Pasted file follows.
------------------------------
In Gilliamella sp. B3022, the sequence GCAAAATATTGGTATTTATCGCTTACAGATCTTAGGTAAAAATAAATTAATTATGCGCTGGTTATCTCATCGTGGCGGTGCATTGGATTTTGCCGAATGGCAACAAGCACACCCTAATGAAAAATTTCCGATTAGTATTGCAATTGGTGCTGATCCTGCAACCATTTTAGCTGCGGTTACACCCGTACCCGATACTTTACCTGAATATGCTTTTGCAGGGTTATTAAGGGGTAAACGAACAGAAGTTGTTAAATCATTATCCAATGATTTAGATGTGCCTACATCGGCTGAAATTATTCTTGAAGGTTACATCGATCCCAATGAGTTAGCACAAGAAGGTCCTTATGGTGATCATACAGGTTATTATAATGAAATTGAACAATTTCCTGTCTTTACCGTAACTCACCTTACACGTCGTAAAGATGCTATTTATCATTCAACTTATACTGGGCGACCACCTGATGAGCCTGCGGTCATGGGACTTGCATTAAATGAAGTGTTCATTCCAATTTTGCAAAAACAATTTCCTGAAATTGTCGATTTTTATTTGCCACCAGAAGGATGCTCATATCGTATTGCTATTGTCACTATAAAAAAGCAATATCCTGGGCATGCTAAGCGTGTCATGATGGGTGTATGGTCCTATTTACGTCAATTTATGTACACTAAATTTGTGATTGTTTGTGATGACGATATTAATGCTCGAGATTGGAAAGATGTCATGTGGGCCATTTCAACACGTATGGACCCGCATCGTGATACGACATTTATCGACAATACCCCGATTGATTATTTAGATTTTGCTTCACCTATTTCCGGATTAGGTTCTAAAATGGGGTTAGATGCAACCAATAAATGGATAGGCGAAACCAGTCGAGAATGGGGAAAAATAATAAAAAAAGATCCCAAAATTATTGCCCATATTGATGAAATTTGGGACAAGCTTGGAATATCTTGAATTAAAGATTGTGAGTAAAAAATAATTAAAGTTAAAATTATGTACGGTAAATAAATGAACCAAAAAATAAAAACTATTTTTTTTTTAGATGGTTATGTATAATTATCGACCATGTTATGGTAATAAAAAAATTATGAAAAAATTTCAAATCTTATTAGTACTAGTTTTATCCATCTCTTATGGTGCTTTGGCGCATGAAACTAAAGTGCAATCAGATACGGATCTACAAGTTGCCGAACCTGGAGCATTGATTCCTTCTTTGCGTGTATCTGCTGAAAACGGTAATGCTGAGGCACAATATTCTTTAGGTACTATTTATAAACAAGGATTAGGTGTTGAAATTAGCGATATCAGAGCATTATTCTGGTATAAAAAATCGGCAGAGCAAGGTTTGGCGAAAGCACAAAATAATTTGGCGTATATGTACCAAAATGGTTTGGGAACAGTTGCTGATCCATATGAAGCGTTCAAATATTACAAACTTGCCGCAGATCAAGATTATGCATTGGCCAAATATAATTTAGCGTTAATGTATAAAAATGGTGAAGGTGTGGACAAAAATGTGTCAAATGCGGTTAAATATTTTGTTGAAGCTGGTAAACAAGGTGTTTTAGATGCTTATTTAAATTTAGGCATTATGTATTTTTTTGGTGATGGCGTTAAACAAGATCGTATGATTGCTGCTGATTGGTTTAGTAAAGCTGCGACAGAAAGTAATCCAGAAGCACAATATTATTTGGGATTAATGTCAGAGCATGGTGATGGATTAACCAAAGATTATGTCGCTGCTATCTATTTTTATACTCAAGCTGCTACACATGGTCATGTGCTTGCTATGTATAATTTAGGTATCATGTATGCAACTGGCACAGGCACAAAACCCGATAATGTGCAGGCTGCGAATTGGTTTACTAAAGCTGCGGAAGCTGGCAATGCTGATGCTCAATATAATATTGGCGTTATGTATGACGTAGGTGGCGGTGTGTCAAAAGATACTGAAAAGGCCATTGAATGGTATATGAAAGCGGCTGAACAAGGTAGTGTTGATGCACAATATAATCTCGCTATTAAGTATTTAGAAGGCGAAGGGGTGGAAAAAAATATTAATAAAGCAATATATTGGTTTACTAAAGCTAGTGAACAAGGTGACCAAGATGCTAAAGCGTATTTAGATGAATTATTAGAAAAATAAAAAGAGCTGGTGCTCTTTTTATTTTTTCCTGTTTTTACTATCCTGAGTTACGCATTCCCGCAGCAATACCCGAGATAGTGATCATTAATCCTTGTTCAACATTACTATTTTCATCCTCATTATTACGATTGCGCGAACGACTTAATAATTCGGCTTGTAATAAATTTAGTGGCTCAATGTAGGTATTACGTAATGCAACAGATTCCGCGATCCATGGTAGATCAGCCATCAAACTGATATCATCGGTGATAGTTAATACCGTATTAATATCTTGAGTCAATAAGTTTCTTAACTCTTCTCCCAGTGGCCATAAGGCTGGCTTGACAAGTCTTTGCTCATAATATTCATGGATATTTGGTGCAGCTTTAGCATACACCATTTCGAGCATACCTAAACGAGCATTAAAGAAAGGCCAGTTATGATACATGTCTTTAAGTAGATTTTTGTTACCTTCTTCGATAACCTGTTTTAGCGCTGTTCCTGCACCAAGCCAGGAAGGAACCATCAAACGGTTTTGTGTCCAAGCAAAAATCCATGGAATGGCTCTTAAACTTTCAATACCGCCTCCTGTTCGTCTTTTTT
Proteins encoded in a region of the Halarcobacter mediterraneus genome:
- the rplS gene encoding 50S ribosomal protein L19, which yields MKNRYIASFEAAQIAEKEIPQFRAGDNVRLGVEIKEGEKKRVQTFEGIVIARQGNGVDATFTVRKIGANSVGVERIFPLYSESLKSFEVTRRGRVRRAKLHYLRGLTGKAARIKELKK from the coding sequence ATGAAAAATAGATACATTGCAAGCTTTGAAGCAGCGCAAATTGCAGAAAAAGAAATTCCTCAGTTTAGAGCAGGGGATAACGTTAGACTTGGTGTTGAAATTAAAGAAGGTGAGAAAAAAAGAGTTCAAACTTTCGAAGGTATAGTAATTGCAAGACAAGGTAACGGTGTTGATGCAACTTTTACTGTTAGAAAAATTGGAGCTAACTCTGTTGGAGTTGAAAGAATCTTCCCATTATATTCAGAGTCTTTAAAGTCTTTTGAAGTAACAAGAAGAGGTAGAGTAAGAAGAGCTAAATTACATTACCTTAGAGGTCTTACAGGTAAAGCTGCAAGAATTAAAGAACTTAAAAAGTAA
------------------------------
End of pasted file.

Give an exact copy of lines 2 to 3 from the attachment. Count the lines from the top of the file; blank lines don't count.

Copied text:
Proteins encoded in a region of the Halarcobacter mediterraneus genome:
- the rplS gene encoding 50S ribosomal protein L19, which yields MKNRYIASFEAAQIAEKEIPQFRAGDNVRLGVEIKEGEKKRVQTFEGIVIARQGNGVDATFTVRKIGANSVGVERIFPLYSESLKSFEVTRRGRVRRAKLHYLRGLTGKAARIKELKK from the coding sequence ATGAAAAATAGATACATTGCAAGCTTTGAAGCAGCGCAAATTGCAGAAAAAGAAATTCCTCAGTTTAGAGCAGGGGATAACGTTAGACTTGGTGTTGAAATTAAAGAAGGTGAGAAAAAAAGAGTTCAAACTTTCGAAGGTATAGTAATTGCAAGACAAGGTAACGGTGTTGATGCAACTTTTACTGTTAGAAAAATTGGAGCTAACTCTGTTGGAGTTGAAAGAATCTTCCCATTATATTCAGAGTCTTTAAAGTCTTTTGAAGTAACAAGAAGAGGTAGAGTAAGAAGAGCTAAATTACATTACCTTAGAGGTCTTACAGGTAAAGCTGCAAGAATTAAAGAACTTAAAAAGTAA